To avoid this, and avoid 'surprise costs', I've outlined the whole process of getting a phone system installed along
with the expenses to anticipate.
Phone company and wiring setup:
First, you'll need to have your phone company install the number of lines needed (my phone company charges $67 a line).
Your phone company will connect the phone lines to your main phone board (this is in a phone cabinet or phone room outside
Those charges do not include wiring your building with phone jacks; This is something you can shop around for. Find out how
much your local phone company charges for jack installation (one my phone companies charges $135 for the first jack and $70
for each additional, and the other $100 for first hour and $84/hr thereafter). Local phone installers may charge somewhere
closer to $60/hr. If you don't go with your phone company, be sure you're working with an insallation group you can trust
not to inflate their bill.
Tip: you can save yourself a lot of money if you have your installer combine 2 lines on each jack. Yes, each jack and each
phone cable CAN carry up to 2 lines. This cuts the number of cables they need to run by a factor of 2. Later, if you need
to separate lines on a combined 2-line jack, you can use a simple decoupler (you probably won't ever need to do this).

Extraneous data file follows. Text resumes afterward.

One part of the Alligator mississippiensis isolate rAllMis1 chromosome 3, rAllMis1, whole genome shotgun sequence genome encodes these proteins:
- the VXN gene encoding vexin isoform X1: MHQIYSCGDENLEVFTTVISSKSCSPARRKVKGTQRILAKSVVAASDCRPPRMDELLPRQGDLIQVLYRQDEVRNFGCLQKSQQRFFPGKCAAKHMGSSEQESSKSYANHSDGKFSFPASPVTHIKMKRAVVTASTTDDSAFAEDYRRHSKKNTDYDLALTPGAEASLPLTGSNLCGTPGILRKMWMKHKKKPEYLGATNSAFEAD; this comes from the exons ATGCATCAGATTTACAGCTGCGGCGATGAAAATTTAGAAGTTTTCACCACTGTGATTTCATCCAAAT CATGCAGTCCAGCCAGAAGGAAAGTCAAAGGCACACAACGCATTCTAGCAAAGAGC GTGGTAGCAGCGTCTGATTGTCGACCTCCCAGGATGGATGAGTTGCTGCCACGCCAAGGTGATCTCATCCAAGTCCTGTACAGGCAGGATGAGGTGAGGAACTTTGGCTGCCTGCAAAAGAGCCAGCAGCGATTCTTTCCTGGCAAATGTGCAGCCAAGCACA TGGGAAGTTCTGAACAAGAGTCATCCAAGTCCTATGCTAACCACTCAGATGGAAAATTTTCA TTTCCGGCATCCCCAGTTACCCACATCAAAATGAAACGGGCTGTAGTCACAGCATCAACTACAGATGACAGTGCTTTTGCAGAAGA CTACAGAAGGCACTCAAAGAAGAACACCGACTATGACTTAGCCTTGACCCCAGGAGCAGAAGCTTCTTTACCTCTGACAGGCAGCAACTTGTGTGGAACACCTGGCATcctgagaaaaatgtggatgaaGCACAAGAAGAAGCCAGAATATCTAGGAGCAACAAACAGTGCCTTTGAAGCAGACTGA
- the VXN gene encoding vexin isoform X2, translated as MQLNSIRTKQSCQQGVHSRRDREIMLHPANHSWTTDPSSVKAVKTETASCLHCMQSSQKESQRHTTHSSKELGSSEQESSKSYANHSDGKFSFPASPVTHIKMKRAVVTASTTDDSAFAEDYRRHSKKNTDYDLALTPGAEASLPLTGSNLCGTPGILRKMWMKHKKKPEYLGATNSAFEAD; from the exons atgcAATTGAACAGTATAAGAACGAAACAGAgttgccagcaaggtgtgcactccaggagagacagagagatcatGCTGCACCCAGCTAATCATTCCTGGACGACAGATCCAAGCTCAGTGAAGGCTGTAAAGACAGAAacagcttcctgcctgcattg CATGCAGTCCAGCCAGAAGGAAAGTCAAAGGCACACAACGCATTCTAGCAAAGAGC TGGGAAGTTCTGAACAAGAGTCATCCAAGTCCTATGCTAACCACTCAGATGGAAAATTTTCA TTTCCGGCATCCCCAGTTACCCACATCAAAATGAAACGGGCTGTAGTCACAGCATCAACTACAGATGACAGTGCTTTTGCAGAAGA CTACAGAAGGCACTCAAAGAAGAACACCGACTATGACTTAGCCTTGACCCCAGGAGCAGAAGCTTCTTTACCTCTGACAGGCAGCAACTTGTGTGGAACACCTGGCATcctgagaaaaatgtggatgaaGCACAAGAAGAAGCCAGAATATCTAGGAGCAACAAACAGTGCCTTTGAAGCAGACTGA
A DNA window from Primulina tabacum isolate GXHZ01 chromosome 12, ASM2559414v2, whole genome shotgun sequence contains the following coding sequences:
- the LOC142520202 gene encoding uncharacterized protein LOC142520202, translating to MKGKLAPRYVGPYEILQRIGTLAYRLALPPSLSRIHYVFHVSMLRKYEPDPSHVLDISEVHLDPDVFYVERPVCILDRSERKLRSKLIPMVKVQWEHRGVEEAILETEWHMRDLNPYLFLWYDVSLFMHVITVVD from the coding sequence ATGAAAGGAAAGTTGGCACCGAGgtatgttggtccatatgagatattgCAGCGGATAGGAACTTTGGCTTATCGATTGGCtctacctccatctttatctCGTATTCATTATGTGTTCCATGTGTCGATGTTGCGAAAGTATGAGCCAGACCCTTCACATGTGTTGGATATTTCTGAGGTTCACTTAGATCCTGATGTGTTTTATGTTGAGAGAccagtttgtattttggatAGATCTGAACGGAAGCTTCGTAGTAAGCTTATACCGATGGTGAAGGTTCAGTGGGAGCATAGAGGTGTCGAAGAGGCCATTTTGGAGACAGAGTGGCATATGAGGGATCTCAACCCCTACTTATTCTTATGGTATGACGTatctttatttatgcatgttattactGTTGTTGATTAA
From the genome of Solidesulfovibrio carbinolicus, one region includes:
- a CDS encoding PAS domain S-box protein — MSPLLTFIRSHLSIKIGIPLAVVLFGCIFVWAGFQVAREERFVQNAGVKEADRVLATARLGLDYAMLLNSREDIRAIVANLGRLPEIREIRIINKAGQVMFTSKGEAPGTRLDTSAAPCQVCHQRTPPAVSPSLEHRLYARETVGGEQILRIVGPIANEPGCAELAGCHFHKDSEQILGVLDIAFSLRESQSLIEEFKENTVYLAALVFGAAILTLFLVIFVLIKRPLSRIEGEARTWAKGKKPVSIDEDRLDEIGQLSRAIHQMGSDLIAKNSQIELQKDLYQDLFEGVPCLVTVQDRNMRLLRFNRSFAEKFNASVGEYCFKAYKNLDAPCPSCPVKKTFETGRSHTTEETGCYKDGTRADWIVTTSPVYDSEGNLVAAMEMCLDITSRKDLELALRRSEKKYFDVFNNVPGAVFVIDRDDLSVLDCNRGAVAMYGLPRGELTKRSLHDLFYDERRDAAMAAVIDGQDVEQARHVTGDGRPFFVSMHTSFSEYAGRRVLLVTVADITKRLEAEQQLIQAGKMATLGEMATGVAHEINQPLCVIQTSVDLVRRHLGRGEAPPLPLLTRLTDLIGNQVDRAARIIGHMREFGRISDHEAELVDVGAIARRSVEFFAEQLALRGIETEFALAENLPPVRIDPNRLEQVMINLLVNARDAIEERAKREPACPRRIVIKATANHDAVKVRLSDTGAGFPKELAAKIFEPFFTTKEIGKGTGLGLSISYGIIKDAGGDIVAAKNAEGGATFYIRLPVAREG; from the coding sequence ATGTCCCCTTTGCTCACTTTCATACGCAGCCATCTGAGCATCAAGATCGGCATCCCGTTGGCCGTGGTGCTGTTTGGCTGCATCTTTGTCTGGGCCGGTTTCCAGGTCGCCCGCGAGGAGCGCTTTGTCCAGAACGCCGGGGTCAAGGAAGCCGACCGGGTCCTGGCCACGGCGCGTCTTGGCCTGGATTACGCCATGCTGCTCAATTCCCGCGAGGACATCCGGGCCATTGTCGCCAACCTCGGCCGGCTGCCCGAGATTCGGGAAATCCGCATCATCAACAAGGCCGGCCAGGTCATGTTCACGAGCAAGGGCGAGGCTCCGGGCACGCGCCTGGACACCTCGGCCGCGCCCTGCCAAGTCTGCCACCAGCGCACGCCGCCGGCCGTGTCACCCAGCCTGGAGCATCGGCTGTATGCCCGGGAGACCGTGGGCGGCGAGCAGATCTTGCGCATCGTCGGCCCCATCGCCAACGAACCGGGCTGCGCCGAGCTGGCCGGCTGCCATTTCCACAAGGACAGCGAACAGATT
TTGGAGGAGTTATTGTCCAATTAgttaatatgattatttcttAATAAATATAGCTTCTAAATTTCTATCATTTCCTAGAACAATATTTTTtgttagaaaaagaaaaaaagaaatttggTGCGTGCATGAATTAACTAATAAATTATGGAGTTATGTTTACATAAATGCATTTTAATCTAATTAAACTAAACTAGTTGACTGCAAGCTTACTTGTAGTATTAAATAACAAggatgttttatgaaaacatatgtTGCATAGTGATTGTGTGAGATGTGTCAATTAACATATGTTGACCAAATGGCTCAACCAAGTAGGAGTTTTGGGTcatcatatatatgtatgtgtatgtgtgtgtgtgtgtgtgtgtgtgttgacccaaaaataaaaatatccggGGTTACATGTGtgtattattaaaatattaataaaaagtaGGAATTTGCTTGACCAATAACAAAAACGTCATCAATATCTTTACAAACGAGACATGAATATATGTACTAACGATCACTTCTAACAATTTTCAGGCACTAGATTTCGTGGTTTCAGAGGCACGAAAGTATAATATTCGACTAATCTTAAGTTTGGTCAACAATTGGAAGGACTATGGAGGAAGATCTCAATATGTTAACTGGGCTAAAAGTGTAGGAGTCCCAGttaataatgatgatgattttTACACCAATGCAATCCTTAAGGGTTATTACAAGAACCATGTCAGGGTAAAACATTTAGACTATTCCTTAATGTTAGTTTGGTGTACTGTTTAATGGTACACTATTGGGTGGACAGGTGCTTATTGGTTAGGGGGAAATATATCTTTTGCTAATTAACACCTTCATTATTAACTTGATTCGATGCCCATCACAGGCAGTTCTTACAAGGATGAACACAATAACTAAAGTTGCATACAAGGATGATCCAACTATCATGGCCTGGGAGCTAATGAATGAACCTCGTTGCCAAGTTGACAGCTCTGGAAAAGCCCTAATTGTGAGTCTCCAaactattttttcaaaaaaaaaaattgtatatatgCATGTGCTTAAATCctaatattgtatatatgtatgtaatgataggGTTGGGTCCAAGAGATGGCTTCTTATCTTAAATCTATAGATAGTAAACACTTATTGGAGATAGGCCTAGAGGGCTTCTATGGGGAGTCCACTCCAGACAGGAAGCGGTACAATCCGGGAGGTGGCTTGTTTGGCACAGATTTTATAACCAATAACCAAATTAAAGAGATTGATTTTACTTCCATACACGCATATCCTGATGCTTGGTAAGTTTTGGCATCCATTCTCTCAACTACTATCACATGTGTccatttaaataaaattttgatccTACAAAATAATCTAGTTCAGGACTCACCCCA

Now you should have X live lines running to each room – where phones are needed, of course; a jack in the bathroom
might be a little over zealous.
Next, you'll want to have your phone company set up 'call rotation' on your lines (also known as a 'roll over group' or
'line hunting'). What's call rotation? If a caller calls your main line when it's in use, the call is automatically
forwarded to the 2nd line; If that's busy, the call is forwarded to the 3rd line, and so on. This is a relatively cheap,
but important service. It allows you to advertise only your primary number (line 1) and still use the full benefit of
having 3, 4 or more lines.
Also consider setting up an 800 number for your main line. My phone company charges $5/mo plus 3.9 to 6 cents a minute
(depending on the long distance plan). Yes, depending on call volume, this will cost you a few hundred each month (probably
100 - 300). But your callers are your business, and it's important to give off a professional image. Of course, in end you
have to decide whether it's worth it to your business.
Voicemail's another pricey option (don't worry, there's not too many more) but its worth collecting those calls you'd otherwise